Sizing to site plans

Discussion in 'Landscape Architecture and Design' started by Ocutter, Oct 18, 2000.

  1. Ocutter

    Ocutter LawnSite Senior Member
    Messages: 314

    Let me see if I can ask this the right way. Say you have an outline of a big bed in a site plan (29x74) Do you draw the plants to scale as is when bought or would you draw them bigger to their mature size.
    This next one is an input question. The above bed is shaped like a dog bone 29' deep narrowing to 12.5' in the middle to 29' again, 74' wide. The area is sunny and must be kept low (under 3-4').
    I was thinking of putting approx 40 inkberry hollies in the middle running widthwise, at the 29' ends put approx 77 old gold junipers (38+38). And in front of the hollies there wold be 37 liriope. The hollies and old golds are 1.5' when bought and the grasses are 1'. This would be 1 of 4 islands at a large comm. account.
  2. steveair

    steveair LawnSite Bronze Member
    Messages: 1,073

    trees: maples, oaks, etc.
    draw in 24-30' scale range

    evergreens: pines, spruce, etc.
    draw in the 15' to 20' scale range

    shrubs: holley, barberry, etc.
    draw in the 3' to 10' scale range

    Maybe of some help for drawing. However, it depends greatly on your style. Some people prefer drawing in the scale of 5 year maturity of plant, others 10, others completely different. Can be very dependent on plant selection, what people want (some people want everything packed together), etc.

    For instance, if you were to draw in a boxwood hedge, the scale would be greatly dependent on the time the people want the hedge to fill in. If they want a instant hedge, then more plants/larger sizes may be required and the scale would have to pretty much be exactly to scale of the plants being installed. If the people are patient, you may scale down the material but still draw it in at full size to demonstrate what it will look like. A lot of diff't factors that only you can figure out.

    Also, when drawing such things as 'Mass' planting area, stay away from drawing each indvidual plant in each of its spots if the plan is for show at least (if it is going out to bid or is going to be a working site plan, then a lot of people do just draw all the circles in) Draw things like 'blobs' as I call them and hatch/color/shade it in, then label it on you plan as '40 inkberry holley, etc., planted 42" on center, etc. etc. If you want, draw dots/x's/etc. inside the blob to demostrate the centers of plants for more effect.

    Also, the liriope may not be a great choice for in front of inkberry. Ink berrys tend to 'bottom out', I mean become twiggy at the bottom 2-3 ft over time. The liriope will not look so good over time in front of them. Maybe another lower growing plant in front, like crimson pygmy barberry, ,spireas, etc. will work better, or a different perenial like rudbeckia, daylily, etc.. Also, the liriope can be a maintenacne nightmare (pulling weeds out of) if it does not fill in quick or is not maintained on a regular basis.


    [Edited by steveair on 10-18-2000 at 10:23 PM]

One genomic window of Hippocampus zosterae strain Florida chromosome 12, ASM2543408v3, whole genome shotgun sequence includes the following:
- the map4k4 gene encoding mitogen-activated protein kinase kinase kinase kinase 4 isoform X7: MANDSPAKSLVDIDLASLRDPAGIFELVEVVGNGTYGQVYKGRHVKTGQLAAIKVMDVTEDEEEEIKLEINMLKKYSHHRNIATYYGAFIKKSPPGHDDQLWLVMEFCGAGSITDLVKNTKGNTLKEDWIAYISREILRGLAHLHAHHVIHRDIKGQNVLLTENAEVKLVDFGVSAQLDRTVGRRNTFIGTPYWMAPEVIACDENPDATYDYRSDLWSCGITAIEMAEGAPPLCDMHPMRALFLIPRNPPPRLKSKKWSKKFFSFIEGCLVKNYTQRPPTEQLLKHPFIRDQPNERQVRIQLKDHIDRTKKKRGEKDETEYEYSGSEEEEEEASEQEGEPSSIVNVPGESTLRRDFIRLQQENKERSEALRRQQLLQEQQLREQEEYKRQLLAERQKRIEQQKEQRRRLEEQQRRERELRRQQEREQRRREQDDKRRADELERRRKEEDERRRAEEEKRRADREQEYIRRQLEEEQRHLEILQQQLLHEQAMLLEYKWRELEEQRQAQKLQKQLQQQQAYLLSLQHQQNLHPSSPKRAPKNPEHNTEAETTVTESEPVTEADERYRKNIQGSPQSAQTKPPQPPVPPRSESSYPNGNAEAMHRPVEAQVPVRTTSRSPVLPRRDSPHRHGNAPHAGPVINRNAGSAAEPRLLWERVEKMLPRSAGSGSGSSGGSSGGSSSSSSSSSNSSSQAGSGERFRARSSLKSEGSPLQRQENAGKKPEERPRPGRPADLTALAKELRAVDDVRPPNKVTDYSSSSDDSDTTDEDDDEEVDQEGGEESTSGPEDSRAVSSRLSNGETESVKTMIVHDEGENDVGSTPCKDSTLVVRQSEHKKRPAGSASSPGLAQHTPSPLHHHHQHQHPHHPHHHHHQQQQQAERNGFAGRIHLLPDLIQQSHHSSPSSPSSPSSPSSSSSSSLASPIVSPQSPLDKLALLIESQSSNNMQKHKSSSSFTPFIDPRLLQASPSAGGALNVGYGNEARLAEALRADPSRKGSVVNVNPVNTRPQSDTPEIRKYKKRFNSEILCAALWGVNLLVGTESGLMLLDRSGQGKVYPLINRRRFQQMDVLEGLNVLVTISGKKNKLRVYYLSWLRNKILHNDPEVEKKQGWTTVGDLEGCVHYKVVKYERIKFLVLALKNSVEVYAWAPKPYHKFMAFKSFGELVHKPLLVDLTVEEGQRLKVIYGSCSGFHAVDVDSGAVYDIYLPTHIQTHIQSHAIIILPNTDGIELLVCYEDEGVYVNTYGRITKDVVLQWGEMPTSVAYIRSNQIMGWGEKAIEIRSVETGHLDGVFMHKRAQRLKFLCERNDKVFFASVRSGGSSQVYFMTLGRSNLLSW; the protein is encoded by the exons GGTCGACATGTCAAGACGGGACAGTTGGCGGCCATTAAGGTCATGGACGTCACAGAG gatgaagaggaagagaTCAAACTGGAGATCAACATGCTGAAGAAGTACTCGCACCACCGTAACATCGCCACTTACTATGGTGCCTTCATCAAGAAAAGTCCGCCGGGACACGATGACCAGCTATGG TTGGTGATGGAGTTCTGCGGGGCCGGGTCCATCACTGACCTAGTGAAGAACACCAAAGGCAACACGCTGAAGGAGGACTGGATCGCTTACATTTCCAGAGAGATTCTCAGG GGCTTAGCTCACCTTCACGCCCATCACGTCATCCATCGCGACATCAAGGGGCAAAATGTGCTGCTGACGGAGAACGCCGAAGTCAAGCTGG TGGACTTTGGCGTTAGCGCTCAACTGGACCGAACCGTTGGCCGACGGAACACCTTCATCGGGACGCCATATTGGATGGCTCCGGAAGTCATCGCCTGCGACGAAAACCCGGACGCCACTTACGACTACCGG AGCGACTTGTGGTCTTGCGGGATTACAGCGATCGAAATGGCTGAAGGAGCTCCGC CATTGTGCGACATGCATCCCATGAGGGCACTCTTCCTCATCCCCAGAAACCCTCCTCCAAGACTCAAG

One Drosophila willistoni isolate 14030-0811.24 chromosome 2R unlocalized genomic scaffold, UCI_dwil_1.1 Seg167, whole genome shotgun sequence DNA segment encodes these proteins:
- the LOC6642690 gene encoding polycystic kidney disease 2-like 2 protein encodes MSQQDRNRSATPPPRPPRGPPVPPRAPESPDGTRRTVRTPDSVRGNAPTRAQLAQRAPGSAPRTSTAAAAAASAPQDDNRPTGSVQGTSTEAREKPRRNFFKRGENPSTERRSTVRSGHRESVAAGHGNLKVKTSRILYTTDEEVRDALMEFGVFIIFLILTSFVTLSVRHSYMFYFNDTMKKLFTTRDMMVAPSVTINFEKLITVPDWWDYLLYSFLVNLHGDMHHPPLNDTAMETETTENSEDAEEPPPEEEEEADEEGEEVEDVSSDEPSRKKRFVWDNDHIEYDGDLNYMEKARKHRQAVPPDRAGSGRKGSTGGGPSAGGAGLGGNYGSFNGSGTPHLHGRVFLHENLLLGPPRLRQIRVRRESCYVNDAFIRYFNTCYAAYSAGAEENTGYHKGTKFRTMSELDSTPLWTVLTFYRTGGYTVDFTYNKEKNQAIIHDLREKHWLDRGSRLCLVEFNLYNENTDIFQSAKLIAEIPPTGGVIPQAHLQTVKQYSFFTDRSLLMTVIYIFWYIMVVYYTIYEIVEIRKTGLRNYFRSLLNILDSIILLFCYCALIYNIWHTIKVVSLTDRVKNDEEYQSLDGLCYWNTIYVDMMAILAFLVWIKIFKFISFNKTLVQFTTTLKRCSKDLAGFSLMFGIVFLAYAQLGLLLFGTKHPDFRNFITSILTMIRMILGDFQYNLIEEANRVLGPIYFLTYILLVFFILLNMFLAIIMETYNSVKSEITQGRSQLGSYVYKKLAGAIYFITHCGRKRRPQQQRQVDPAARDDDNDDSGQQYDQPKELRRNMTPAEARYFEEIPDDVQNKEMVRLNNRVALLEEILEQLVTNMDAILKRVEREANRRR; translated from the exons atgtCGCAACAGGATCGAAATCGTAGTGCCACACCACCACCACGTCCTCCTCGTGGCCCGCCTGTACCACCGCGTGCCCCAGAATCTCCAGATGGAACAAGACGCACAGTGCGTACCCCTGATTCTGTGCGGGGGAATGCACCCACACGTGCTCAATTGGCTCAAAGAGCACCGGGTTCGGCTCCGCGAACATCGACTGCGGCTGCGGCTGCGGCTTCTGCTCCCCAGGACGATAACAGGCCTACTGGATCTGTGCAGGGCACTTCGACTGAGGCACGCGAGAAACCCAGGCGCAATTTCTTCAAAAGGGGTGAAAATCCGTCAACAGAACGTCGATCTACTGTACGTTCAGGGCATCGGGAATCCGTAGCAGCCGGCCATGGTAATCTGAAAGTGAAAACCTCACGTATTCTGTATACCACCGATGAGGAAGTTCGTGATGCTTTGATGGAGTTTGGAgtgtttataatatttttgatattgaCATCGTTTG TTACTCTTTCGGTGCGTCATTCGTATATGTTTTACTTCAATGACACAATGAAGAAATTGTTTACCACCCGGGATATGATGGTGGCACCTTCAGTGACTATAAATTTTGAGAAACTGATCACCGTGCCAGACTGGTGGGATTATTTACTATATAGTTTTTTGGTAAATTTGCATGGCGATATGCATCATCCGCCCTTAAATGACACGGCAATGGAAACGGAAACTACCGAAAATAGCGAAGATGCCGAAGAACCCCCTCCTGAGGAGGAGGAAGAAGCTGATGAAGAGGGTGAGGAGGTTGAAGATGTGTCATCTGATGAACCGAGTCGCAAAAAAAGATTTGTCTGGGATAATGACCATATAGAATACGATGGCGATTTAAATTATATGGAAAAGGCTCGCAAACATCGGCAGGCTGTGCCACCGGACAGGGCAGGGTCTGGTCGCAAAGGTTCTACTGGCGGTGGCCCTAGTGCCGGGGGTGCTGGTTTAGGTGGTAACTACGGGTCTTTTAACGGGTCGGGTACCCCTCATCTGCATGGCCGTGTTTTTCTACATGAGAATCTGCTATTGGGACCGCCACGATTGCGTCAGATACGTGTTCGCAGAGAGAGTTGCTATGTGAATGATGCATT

3. Stonehenge

    Stonehenge LawnSite Bronze Member
    from Midwest
    Messages: 1,276

    I'll give you my 2 cents re: plant scale in drawings - I was taught to draw plants at 2/3 of their mature size. I try to do this for all plant material (except ground covers, some annuals/perennials).

    Hope this helps.
  4. Ocutter

    Ocutter LawnSite Senior Member
    Messages: 314

    Thanks for the advice. I was trying to get a better idea of #s of plants to fill out the area yet get the bid. Tough call. Steve , I was thinking of the stella doro daylilies but I thought it would be too yellow along with the junipers. Is there a red variety? Stone thanks for the rule I'll keep it in mind
  5. IvyLeagueLandscape

    IvyLeagueLandscape LawnSite Member
    Messages: 12

    I'm a firm believer in planting to give constant color, but not over crowd. I like the day lillies better than Liriope. I don't believe there is a red form. Also, it sounds like you using alot of the same plants. What about groupings. Spirea is a great plant to group and depending on the amount of sun they will take off. I like the gold mound or Anthony Waterer(sp).

    Good luck with the bid
  6. Ocutter

    Ocutter LawnSite Senior Member
    Messages: 314

    Ivy League- what are your reasons for not liking Liriope. Weed control like steve said, or color.
  7. IvyLeagueLandscape

    IvyLeagueLandscape LawnSite Member
    Messages: 12

    I like the color but for some reason I just have'nt had the best of luck with Liriope. It tends to dry out and it sounds like this plan you are designing is in a common area which may not get irrigated.
  8. Ocutter

    Ocutter LawnSite Senior Member
    Messages: 314

    Oh It'll get water all right. The bid (I'll be presenting today) calls for 27 total zones with approx 100 mist/ spray heads throughout the islands and walkways. I told my sub to make sure of that. I wasnt going to rely on the turf heads to supply the water for the plants. Wish me luck.

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